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Thenovel"Shakespeare's Sister" by Virginia Woolf gives acomprehensiveanalysis of a woman’spositionin the society in the 16th century. Womenwere confinedto anonymity and with no right to a formal education. Consequently, any talent or skill possessed by a womanwas never appreciated, let alonebeing allowedtodevelop. In a nut shell, womenwere destinedto live under the intimidatingshadowof men. Presumably, men were the only ones who could engage in acting, writing and developing their gifts.Any woman who had the rare courage to utilize their talents had to contend with hiding behind a male name if it was to gain acceptance in the public.As such, a woman with a passion for writing and poetry was always in collision course both with herself and themalegender.
This presented arecipeforstrifeandunhappinessfor any ambitious woman seeking todevelopher gift of poetry. For such awoman, lifewas reducedto a battle field wheresuperiorityand relevance battleswere foughtbetween them and the masculine gender. In essence, agiftedwomanwas always under pressure to pursue hergiftand at the same timecautiousnot to go against the norm. Yes, it will feelrighttofollowtheheartandrespectits whims. Unfortunately, the sameheartisnaturallysensitiveto what people say about it. The remotest negativecomplimentcauses a more than proportionate emotional damage and kills the spirit. It elicits strong feelings of rejection andmockeryfrom theverypeople that shouldappreciateher efforts toentertainthem.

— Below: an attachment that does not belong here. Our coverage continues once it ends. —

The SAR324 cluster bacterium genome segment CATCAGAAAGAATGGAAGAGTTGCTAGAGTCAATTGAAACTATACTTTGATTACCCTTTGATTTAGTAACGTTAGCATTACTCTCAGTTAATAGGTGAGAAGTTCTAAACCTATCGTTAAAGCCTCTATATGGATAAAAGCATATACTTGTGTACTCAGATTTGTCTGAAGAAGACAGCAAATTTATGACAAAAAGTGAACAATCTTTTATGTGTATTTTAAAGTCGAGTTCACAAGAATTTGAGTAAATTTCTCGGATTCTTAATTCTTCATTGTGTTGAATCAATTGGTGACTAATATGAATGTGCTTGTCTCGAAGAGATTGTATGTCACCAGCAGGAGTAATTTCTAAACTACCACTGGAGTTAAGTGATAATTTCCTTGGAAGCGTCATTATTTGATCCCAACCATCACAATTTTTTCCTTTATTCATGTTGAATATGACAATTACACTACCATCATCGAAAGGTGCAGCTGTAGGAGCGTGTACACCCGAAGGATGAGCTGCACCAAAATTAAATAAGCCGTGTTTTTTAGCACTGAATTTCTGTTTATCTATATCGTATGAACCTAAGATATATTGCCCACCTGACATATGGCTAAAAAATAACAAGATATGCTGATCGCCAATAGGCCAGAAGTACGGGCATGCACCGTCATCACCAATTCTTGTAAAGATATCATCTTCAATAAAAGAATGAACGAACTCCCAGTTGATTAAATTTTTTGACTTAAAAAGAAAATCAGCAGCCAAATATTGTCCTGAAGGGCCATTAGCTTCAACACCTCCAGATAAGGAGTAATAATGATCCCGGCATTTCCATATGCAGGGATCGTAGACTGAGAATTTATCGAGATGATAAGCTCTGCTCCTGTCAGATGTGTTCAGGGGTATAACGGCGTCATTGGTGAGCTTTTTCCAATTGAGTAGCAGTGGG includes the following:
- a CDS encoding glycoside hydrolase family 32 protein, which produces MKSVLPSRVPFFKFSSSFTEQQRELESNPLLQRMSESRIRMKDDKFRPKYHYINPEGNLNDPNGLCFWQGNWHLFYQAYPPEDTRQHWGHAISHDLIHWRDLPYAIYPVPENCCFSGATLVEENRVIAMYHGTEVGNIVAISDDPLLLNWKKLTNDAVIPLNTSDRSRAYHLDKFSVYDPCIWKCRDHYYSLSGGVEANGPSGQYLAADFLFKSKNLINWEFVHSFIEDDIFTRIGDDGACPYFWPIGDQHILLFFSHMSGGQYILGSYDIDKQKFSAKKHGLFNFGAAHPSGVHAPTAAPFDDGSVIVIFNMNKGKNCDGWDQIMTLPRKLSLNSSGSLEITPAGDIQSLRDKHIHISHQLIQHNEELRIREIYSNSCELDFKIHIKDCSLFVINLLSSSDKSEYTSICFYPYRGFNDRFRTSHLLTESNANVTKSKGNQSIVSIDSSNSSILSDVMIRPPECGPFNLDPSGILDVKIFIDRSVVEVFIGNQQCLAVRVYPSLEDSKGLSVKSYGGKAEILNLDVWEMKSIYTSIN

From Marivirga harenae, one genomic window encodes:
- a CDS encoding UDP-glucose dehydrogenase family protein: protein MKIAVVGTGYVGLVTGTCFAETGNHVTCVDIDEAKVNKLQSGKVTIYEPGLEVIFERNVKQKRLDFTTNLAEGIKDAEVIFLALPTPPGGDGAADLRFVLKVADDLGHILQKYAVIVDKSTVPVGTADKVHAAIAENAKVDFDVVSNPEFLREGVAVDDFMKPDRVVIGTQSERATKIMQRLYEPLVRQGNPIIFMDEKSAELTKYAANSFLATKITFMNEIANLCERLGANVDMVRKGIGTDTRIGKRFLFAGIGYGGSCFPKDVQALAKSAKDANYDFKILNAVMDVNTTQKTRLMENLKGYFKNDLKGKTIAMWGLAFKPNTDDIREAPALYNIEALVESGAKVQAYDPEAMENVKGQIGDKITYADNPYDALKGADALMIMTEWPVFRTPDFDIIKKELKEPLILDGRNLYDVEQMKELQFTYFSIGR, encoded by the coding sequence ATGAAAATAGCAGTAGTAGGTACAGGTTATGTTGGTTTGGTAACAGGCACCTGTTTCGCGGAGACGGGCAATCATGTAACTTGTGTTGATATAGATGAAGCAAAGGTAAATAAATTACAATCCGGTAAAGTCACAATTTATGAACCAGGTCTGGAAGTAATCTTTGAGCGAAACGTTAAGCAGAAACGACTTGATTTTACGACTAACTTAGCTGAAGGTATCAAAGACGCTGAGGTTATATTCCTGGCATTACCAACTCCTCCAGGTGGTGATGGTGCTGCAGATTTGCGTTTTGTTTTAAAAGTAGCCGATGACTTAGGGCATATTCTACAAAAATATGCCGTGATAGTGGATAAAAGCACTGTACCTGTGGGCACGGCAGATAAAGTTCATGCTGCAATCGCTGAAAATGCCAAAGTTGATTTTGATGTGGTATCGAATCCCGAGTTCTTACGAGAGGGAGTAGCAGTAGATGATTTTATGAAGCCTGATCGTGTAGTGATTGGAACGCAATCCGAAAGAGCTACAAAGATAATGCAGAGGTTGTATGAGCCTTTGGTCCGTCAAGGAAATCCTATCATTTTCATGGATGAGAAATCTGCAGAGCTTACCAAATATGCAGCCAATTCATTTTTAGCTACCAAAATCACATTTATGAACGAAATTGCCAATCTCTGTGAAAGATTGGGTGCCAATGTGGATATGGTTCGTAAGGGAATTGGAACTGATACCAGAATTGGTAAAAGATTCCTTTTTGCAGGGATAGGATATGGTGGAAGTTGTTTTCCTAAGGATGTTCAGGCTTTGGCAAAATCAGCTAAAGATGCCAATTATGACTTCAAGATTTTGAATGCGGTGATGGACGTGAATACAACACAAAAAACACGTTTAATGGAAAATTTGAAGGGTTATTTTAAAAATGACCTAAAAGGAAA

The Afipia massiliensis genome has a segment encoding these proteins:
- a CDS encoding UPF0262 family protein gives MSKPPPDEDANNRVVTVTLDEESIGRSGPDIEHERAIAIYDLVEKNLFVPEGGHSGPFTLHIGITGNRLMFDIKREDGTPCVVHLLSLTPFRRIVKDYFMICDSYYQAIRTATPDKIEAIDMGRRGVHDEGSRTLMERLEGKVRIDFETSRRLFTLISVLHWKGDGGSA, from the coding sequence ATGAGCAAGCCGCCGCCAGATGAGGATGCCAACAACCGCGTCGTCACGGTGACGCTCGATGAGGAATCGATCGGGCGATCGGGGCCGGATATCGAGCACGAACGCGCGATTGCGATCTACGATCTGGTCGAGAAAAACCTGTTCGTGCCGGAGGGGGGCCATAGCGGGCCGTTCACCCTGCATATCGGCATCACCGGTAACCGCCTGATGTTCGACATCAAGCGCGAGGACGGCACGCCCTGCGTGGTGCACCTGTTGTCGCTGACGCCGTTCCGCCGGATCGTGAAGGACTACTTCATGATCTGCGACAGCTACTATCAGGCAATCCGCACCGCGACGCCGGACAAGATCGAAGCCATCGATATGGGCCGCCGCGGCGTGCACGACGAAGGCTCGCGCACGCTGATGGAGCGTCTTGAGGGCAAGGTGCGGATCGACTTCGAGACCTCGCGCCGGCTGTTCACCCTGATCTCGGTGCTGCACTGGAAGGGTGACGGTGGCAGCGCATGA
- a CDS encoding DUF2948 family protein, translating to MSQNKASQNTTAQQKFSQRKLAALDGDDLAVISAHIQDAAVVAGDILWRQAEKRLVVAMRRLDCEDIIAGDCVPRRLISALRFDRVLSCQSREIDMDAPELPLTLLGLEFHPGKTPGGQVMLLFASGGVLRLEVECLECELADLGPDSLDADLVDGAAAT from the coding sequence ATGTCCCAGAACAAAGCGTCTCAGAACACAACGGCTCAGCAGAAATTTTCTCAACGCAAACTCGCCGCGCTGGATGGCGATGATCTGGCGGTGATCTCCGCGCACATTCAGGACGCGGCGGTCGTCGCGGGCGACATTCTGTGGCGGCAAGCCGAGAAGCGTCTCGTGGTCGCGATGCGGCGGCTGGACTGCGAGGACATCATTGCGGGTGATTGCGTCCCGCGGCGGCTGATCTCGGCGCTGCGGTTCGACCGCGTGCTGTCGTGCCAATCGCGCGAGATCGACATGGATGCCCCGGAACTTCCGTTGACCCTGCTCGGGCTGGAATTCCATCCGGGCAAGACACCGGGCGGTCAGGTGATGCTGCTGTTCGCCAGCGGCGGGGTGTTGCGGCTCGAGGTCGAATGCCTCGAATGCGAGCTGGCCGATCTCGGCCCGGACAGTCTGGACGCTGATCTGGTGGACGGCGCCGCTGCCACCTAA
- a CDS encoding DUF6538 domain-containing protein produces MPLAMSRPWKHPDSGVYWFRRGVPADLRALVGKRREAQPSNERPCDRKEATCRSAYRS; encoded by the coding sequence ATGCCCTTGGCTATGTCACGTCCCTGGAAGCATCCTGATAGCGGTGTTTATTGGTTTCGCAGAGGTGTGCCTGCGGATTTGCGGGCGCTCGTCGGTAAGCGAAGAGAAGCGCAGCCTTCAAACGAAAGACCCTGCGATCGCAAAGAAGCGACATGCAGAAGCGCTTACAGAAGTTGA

These forces utterly deprive agiftedwomanof joy andsatisfactionshe ought to be getting from her work. Virginia Woolf quotes “...ahighlygiftedgirl who had tried to useher giftofpoetry wouldhave been sothwartedand hindered by other people, so torturedand pulled asunder by her owncontraryinstincts,that she must have lost herhealthandsanity to a certainty”. This gives ahintof the characteristics ofstrifethat faces agiftedwoman in the 16th century.The implication of this strife to agiftedwoman is alifepunctuated by struggles tocutanicheand earn respect from other people, especially men.Thisinnerstrifecannot be hidden as it becomesevidentthrough the actions and living conditions of a gifted life.For instance, living a free andnormallife in London wasstressfulenough to kill agiftedwoman in the 16th century. This is because of constant rejection of the woman’s role in writing and acting leading to personal dissatisfaction and stress. (Virginia).